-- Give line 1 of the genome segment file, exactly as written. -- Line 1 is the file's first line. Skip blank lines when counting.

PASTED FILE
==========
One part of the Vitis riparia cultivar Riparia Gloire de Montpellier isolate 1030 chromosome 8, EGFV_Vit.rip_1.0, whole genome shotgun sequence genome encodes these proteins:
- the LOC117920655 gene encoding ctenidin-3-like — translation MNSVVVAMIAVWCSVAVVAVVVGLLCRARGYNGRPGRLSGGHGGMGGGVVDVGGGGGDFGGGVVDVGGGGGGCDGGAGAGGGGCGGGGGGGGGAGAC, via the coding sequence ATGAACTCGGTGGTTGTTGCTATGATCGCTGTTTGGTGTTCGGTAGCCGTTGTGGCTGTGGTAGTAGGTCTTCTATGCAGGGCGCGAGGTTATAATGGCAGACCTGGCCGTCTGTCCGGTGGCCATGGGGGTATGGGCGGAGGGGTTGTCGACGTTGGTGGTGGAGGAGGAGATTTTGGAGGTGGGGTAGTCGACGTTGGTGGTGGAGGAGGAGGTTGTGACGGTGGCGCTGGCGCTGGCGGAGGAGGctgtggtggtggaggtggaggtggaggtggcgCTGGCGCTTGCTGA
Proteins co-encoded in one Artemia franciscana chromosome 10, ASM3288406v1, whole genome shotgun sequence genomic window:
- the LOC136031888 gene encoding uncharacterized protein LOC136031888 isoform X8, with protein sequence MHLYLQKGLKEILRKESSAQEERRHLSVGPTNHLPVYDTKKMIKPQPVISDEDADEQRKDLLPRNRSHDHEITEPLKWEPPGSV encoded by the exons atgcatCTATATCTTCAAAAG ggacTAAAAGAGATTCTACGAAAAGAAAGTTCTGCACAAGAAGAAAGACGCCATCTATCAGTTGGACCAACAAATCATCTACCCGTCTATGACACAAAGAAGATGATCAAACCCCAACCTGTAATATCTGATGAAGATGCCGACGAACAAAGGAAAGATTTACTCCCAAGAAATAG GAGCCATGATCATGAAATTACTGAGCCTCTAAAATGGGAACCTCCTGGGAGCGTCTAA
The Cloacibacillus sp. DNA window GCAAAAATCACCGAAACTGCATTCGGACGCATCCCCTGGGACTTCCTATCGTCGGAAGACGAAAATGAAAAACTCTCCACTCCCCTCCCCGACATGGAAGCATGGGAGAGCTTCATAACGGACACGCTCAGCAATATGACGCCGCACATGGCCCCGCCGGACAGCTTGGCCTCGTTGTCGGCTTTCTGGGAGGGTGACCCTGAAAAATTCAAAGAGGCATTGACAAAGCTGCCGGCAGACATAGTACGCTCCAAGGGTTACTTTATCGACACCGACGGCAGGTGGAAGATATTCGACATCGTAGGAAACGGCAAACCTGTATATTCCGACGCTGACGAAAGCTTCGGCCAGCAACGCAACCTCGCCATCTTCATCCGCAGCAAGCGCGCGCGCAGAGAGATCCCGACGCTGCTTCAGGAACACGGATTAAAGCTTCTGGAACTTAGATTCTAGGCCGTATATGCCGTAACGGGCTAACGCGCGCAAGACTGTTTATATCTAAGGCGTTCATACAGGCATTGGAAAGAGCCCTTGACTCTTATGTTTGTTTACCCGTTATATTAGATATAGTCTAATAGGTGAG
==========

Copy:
One part of the Vitis riparia cultivar Riparia Gloire de Montpellier isolate 1030 chromosome 8, EGFV_Vit.rip_1.0, whole genome shotgun sequence genome encodes these proteins: